How much boost does a C++ newbie need?

The other day, I talked to a C++ developer, who is relatively new in the language, about the C++ training they just had at his company. The training topics were already somewhat advanced and contained e.g. STL containers and their peculiarities, STL algorithms and some boost stuff like binders and smart pointers. That got me thinking about how much of STL and boost does a C++ developer just has to know in order to survive their C++ projects.

There is also another angle to this. There are certain corners of the C++ language, e.g. template metaprogramming, which are just hard to get, even for more experienced developers. And because of that, in my opinion, they have no place in a standard industry C++ project. But where do you draw the line? With template meta-programming it is obvious that it probably will never be in every day usage by Joe Developer. But what about e.g. boost’s multi-index container or their functional programming stuff? One could say that it depends on the skills of team whether more advanced stuff can be used or not. But suppose your team consist largely of C++ beginners and does not have much experience in the language, would you want to pass on using Boost.Spirit when you had to do some serious parsing? Or would you want to use error codes instead of decent exceptions, because they add a lot more potentially “invisible” code paths? Probably not, but those are certainly no easy decisions.

One of the problems with STL and boost for a C++ beginner can be illustrated with the following easy problem: How do you convert an int into a std::string and back? Having already internalized the stream classes the beginner might come up with something like this:

 int i = 5;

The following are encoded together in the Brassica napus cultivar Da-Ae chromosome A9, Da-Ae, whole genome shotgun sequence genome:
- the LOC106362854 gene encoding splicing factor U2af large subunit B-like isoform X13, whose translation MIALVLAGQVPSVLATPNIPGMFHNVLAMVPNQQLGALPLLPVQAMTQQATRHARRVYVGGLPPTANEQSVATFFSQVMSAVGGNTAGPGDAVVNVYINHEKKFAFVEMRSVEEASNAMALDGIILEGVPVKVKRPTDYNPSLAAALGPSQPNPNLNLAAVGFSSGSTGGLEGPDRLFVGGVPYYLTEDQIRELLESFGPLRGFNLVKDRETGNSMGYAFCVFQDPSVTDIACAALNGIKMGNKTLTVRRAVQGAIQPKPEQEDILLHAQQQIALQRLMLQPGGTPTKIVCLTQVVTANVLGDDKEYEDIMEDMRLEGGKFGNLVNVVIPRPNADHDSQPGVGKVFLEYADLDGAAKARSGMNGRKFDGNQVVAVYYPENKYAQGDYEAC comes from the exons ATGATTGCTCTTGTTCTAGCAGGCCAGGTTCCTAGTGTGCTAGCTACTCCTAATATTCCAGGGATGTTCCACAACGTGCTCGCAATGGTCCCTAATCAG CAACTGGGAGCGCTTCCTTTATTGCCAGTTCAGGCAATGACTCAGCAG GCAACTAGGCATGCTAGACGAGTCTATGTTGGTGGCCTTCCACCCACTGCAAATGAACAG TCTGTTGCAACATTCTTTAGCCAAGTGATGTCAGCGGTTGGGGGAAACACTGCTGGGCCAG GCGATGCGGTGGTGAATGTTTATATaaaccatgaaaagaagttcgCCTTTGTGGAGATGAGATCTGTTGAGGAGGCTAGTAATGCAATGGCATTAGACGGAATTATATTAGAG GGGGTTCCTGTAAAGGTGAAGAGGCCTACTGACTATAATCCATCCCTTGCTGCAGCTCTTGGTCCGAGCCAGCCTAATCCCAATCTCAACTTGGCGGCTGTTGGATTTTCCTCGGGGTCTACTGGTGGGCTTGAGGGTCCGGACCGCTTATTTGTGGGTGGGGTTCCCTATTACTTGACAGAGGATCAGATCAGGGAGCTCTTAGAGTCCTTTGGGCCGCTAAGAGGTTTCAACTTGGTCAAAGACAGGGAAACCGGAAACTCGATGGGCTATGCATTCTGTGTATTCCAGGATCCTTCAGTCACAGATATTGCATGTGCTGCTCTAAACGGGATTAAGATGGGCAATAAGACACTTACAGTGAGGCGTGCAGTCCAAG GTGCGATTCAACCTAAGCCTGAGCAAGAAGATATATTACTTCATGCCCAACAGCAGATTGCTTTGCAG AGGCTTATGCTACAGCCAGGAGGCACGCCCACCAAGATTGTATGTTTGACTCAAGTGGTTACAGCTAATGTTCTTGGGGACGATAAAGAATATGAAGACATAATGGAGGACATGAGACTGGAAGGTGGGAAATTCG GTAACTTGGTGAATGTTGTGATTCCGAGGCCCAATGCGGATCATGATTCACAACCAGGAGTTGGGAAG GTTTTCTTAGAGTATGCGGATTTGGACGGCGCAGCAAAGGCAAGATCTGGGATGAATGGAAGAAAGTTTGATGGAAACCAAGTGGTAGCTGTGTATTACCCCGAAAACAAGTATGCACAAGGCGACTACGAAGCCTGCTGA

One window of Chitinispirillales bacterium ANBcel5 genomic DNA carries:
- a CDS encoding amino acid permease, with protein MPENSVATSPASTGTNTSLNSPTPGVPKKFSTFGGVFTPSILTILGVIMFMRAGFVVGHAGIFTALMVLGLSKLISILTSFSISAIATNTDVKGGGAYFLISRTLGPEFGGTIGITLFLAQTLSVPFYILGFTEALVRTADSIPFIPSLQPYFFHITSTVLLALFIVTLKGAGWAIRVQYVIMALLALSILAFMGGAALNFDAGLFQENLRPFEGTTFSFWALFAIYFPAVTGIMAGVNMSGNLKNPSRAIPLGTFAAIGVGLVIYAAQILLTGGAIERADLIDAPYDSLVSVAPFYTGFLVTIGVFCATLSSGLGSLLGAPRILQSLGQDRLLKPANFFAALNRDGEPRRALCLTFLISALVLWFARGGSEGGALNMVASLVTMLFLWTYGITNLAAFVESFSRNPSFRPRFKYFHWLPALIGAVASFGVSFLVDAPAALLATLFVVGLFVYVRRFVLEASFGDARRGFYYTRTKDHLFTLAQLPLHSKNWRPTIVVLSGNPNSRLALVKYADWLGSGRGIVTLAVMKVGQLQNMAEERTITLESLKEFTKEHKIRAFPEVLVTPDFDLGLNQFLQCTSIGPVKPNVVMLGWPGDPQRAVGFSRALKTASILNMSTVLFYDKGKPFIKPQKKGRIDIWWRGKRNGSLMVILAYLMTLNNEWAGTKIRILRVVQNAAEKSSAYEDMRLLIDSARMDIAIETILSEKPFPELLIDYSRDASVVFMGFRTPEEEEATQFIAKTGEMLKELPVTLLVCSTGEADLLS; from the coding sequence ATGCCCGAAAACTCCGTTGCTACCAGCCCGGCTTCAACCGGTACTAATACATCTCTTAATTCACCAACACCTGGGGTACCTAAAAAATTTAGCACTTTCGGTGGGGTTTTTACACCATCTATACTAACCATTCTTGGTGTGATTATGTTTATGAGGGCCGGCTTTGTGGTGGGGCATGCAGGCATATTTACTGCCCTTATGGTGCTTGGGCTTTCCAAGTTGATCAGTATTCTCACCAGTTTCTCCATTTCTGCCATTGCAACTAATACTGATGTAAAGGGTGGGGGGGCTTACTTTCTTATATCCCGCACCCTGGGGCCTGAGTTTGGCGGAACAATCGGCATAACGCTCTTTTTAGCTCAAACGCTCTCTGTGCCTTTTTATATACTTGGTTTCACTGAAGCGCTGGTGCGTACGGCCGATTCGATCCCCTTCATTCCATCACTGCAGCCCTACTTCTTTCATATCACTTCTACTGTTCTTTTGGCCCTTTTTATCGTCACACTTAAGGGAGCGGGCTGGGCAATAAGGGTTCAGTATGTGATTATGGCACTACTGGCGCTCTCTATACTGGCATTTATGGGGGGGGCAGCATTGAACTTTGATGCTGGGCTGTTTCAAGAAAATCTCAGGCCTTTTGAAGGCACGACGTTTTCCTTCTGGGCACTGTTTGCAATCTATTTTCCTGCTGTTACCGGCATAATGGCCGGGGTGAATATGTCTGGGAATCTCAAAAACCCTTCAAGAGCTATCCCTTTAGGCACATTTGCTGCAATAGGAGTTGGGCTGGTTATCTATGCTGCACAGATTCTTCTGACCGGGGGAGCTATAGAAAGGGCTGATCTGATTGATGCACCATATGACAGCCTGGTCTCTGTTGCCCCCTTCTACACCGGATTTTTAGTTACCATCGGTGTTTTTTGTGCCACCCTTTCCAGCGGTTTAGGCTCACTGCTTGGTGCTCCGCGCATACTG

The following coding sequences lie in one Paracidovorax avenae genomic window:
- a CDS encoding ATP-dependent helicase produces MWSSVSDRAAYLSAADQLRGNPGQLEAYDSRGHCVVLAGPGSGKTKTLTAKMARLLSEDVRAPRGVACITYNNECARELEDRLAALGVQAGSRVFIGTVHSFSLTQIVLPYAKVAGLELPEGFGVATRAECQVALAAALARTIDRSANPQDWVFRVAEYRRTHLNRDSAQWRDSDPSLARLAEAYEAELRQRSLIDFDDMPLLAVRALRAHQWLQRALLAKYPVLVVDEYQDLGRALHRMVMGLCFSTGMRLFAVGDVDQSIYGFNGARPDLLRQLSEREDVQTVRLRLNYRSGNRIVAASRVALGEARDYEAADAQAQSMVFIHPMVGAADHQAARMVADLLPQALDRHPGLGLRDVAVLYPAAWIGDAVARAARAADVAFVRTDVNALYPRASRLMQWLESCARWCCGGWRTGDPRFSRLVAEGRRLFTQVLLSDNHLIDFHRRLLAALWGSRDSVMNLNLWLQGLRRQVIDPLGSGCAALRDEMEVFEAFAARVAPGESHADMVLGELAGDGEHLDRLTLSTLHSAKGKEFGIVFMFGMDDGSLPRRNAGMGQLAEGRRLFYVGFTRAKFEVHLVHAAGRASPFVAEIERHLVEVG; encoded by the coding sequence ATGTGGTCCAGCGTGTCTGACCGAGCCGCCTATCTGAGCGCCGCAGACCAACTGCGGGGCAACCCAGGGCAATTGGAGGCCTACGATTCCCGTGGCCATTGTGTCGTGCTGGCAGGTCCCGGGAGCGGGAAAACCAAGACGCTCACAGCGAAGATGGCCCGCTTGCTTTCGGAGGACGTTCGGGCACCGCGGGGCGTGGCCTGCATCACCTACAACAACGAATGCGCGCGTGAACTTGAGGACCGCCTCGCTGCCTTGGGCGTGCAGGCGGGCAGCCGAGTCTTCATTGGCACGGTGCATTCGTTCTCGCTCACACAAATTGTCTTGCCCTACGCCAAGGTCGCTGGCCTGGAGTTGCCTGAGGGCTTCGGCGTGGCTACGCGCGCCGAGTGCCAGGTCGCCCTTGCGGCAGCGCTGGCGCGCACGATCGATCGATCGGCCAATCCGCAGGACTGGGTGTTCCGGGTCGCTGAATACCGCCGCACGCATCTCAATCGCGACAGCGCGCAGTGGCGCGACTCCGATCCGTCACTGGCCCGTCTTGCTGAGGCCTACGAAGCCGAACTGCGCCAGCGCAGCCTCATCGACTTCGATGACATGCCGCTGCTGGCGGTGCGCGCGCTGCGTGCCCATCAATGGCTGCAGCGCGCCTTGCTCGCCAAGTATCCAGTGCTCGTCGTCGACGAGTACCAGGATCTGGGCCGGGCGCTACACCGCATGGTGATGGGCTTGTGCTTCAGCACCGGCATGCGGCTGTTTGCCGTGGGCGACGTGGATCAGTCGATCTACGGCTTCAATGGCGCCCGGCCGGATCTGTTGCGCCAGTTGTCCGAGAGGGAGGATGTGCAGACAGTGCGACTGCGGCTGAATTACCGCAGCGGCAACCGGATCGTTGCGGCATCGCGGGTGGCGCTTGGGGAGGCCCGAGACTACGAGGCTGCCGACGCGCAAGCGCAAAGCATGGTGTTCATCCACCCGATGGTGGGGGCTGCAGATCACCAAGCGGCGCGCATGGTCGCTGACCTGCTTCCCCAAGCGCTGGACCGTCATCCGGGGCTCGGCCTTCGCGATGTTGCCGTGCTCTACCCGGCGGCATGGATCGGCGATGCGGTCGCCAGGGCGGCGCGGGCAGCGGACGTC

std::ostringstream out;
 out << i;
 std::string i_string = out.str();  

 int j=0;
 std::istringstream in(i_string);
 in >> j;
 assert(i == j);

But if he just had learned a little boost he would know that, in fact, it is as easy as this:

 int i=5;
 std::string i_string = boost::lexical_cast<std::string>(i);

 int j = boost::lexical_cast<int>(i_string);

So you just have to know some basic boost stuff in order to write fairly decent C++ code. Besides boost::lexical_cast, which is part of the Boost Conversion Library, here is my personal list of mandatory boost knowledge:

Boost.Assign: Why still bother with std::map::push_back and the likes, if there is a much easier and concise syntax to initialize containers?

Boost.Bind (If you use functional programming): No one should be forced to wade through the mud of STL binders any longer. Boost::bind is just so much easier.

Boost.Foreach: Every for-loop becomes a code-smell after your first use of BOOST_FOREACH.

Boost.Member Function: see Boost.Bind

Boost.Smart Pointers: No comment is needed on that one.

As you can see, these are only the most basic libraries. Other extremely useful things for day-to-day programming are e.g. Boost.FileSystem, Boost.DateTime, Boost.Exceptions, Boost.Format, Boost.Unordered and Boost.Utilities.

Of course, you don’t have to memorize every part of the boost libraries, but boost.org should in any case be the first address to look for a solution to your daily  C++ challenges.

Don’t trust micro versions

Normally you would think, that upgrading a third party dependency where its micro version (after the second dot, like x in 2.3.x) changes should make your software work (even) better and not break it. Sadly enough it can easily happen. Some time ago we stumbled over a subtle change in the JNDI implementation of the Jetty webserver and servlet container: In version 6.1.11 you specified (or at least could specify) JNDI resources in jetty-env.xml with URLs like jdbc/myDatabase. After the update to 6.1.12 the specified resource could not be found anymore. Digging through code changelogs and the like provided a solution that finally worked with 6.1.12: java:comp/env/jdbc/myDatabase. The bad thing is that the latter does not work with 6.1.11 so that our configuration became micro-version-dependent on Jetty.

It seems that a new feature around JETTY-725 in the update from 6.1.11 to 6.1.12 broke our software.

Conclusion

Always make sure that your dependencies are fixed for your software releases and test your software everytime when upgrading a dependency. Do not trust some automatic dependency update system or the version numbers of a project. In the end they are just numbers and should indicate the impact of the changes but you never can be sure the changes do not break something for you.

Small gaps in the grails docs

Just for reference, if you come across one of the following problems:

Validation only datasource